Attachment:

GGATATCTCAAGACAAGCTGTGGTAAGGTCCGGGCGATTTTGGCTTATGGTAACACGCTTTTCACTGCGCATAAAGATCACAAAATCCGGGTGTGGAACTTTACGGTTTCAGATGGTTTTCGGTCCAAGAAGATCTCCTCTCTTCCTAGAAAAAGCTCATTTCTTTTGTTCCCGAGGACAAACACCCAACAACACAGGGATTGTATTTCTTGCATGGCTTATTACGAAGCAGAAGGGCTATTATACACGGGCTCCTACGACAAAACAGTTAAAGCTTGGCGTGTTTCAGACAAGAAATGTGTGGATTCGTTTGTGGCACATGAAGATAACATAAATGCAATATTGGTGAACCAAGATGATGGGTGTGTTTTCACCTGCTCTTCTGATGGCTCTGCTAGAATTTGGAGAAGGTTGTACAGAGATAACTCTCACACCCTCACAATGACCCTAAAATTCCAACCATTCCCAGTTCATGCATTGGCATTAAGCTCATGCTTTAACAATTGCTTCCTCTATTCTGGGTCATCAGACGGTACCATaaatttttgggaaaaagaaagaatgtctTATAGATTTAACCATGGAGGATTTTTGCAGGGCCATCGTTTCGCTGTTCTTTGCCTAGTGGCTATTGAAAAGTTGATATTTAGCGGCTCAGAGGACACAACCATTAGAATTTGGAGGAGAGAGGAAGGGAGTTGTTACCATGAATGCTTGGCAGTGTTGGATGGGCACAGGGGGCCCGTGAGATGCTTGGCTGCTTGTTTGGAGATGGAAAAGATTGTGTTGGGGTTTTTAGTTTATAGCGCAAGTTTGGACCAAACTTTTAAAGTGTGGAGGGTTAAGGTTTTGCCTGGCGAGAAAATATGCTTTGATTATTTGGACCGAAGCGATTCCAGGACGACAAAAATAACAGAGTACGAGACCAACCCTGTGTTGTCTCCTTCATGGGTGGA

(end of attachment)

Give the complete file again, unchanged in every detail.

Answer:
GGATATCTCAAGACAAGCTGTGGTAAGGTCCGGGCGATTTTGGCTTATGGTAACACGCTTTTCACTGCGCATAAAGATCACAAAATCCGGGTGTGGAACTTTACGGTTTCAGATGGTTTTCGGTCCAAGAAGATCTCCTCTCTTCCTAGAAAAAGCTCATTTCTTTTGTTCCCGAGGACAAACACCCAACAACACAGGGATTGTATTTCTTGCATGGCTTATTACGAAGCAGAAGGGCTATTATACACGGGCTCCTACGACAAAACAGTTAAAGCTTGGCGTGTTTCAGACAAGAAATGTGTGGATTCGTTTGTGGCACATGAAGATAACATAAATGCAATATTGGTGAACCAAGATGATGGGTGTGTTTTCACCTGCTCTTCTGATGGCTCTGCTAGAATTTGGAGAAGGTTGTACAGAGATAACTCTCACACCCTCACAATGACCCTAAAATTCCAACCATTCCCAGTTCATGCATTGGCATTAAGCTCATGCTTTAACAATTGCTTCCTCTATTCTGGGTCATCAGACGGTACCATaaatttttgggaaaaagaaagaatgtctTATAGATTTAACCATGGAGGATTTTTGCAGGGCCATCGTTTCGCTGTTCTTTGCCTAGTGGCTATTGAAAAGTTGATATTTAGCGGCTCAGAGGACACAACCATTAGAATTTGGAGGAGAGAGGAAGGGAGTTGTTACCATGAATGCTTGGCAGTGTTGGATGGGCACAGGGGGCCCGTGAGATGCTTGGCTGCTTGTTTGGAGATGGAAAAGATTGTGTTGGGGTTTTTAGTTTATAGCGCAAGTTTGGACCAAACTTTTAAAGTGTGGAGGGTTAAGGTTTTGCCTGGCGAGAAAATATGCTTTGATTATTTGGACCGAAGCGATTCCAGGACGACAAAAATAACAGAGTACGAGACCAACCCTGTGTTGTCTCCTTCATGGGTGGA